On April 2, 2015, the “P5+1” countries (the United States, United Kingdom, France, Germany, China and Russia) and Iran announced that they have agreed on the parameters of a deal to limit Iran’s nuclear program in exchange for the lifting of certain sanctions on Iran. The elements will form the basis of a Joint Comprehensive Plan of Action (“JCPOA”) to be negotiated by June 30. Importantly, sanctions currently applicable to Iran remain unchanged, while sanctions which had been suspended as negotiations progressed remain suspended.
As discussed in our prior update (available here), the parties agreed in November 2014 to extend the temporary suspension of certain sanctions against Iran until June 30, 2015 to facilitate ongoing negotiations toward a comprehensive deal. Negotiators had set a deadline of March 31 to reach an initial political accord, with the goal of reaching a final, comprehensive agreement by the end of June. The April 2 announcement does not alter the goal of agreeing to the JCPOA by June 30.
Many unanswered questions remain, including regarding when and to what extent sanctions against Iran will be eased. EU High Representative Federica Mogherini and Iranian Foreign Minister Javad Zarif released a Joint Statement on April 2 outlining the sanctions that may be eased upon verification of Iranian compliance with the forthcoming JCPOA, including:
- The EU will terminate the implementation of all nuclear-related economic and financial sanctions;
- The US will cease the application of all nuclear-related secondary economic and financial sanctions; and
- A new UN Security Council Resolution will endorse the JCPOA, terminate all previous nuclear-related resolutions and incorporate certain restrictive measures for a mutually agreed period of time.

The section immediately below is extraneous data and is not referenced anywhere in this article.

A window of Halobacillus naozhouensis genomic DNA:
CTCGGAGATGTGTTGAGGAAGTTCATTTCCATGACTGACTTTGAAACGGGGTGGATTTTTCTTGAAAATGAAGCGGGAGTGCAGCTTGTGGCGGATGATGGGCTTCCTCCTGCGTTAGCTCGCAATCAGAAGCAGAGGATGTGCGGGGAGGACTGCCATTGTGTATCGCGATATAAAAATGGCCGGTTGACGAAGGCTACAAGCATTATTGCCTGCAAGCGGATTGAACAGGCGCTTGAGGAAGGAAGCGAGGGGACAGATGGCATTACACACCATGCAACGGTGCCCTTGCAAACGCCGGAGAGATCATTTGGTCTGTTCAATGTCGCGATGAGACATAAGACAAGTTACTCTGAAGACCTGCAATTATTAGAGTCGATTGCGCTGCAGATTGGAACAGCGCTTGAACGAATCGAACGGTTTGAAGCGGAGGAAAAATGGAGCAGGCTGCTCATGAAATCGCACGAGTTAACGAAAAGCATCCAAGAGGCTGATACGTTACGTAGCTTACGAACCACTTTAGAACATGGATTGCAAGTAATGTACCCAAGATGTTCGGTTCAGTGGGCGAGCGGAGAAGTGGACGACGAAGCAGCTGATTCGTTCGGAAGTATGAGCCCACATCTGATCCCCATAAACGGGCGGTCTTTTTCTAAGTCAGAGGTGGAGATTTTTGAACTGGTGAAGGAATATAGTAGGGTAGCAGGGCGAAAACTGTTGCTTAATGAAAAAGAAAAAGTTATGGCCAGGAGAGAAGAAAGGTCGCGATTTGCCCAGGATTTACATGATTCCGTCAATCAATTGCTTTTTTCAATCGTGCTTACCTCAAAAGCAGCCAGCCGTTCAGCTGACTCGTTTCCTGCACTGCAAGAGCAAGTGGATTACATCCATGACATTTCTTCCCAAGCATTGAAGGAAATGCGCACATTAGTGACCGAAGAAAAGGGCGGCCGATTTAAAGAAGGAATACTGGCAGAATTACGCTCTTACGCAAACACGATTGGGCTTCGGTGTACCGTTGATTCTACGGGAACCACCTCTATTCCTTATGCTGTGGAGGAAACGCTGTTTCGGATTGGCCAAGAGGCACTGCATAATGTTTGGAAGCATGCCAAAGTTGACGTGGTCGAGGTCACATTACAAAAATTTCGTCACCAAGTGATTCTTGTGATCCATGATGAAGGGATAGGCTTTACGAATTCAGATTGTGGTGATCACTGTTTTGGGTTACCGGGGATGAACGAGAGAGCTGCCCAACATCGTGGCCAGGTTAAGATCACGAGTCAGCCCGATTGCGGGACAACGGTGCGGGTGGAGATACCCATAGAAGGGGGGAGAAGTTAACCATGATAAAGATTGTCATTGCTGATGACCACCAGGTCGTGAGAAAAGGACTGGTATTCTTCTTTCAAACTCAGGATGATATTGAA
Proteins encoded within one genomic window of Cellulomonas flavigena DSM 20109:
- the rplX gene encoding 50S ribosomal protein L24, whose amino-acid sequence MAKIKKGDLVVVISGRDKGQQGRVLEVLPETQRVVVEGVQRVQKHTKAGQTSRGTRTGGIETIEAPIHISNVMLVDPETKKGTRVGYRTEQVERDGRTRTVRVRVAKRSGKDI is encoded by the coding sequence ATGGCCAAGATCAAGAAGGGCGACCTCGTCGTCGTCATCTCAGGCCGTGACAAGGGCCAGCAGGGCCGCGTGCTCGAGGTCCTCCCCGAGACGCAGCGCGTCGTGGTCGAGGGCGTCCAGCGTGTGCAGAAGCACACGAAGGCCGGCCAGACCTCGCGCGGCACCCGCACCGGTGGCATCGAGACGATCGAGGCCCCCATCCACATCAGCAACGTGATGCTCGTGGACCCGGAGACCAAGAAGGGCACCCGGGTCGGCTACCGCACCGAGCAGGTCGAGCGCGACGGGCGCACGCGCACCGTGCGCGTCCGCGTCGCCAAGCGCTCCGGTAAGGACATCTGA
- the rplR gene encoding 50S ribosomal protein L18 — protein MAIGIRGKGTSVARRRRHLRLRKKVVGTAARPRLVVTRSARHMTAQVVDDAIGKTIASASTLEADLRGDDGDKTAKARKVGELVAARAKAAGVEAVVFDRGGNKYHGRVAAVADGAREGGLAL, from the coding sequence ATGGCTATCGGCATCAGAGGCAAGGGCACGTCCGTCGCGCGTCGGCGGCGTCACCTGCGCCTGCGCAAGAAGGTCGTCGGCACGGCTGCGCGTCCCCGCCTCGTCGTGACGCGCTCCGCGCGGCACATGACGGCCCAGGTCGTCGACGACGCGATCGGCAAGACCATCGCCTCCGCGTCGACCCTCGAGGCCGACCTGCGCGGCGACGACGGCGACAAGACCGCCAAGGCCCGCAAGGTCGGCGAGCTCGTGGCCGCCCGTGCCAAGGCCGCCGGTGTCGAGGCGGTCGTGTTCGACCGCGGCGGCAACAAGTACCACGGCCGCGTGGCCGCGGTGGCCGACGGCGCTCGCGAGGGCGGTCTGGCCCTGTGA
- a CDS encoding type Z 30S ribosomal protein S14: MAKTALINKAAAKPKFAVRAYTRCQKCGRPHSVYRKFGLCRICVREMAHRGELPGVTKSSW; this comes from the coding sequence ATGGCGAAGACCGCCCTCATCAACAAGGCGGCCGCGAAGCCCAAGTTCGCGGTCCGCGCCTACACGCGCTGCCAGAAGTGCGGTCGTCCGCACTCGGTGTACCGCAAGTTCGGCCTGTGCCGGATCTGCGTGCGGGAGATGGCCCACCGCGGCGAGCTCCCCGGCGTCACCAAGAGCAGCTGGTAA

The US Department of State released a statement setting forth the parameters of the interim deal, which explicitly states that Iran will only receive US sanctions relief if it verifiably abides by its commitments regarding its nuclear program. Specifically, the US statement stipulates:
- US and EU sanctions regarding Iran’s nuclear program will be “suspended” only after the International Atomic Energy Agency (IAEA) verifies that Iran has taken all of the key nuclear-related steps that will be detailed in the eventual JPCOA;
- The overall architecture of the suspended US sanctions will remain in place to enable sanctions to “snap back” quickly in the event that Iran fails to abide by its commitments; and
- US sanctions related to Iranian terrorism, human rights abuses, and ballistic missiles will not be lifted.
Iran already has claimed that the US statement misrepresents certain of the parameters agreed to in the preliminary deal. In particular, Iran is insisting that that all US and EU economic sanctions on Iran would be lifted immediately. Other members of the P5+1, in particular Russia and China, likely will resist the reimposition of sanctions against Iran once they are lifted, and thus doubts have been raised as to the likelihood that comprehensive sanctions would ever “snap back.”
The final JCPOA must be finalized by June 30, and the negotiations may collapse in the intervening period. Opposition to the agreement is expected from many sides, including from Iranian hardliners, the Israeli government, other government in the Middle East, and the US Congress.
The potential involvement of the US Congress could complicate the prospects of reaching a final agreement. The US Senate is expected to vote on a bill later this month that would require Congressional approval of the eventual JCPOA (S. 265, the Iran Nuclear Agreement Review Act of 2015). The bill would prohibit President Obama from lifting any US sanctions against Iran for 60 days after the President transmits the JCPOA to Congress for its approval, and would permit Congress to quickly reimpose any sanctions against Iran that had been lifted pursuant to any nuclear agreement. The President has threatened to veto the bill if it is passed. At the same time, the White House has launched a global outreach program to build support for yesterday’s interim agreement and the negotiations to follow.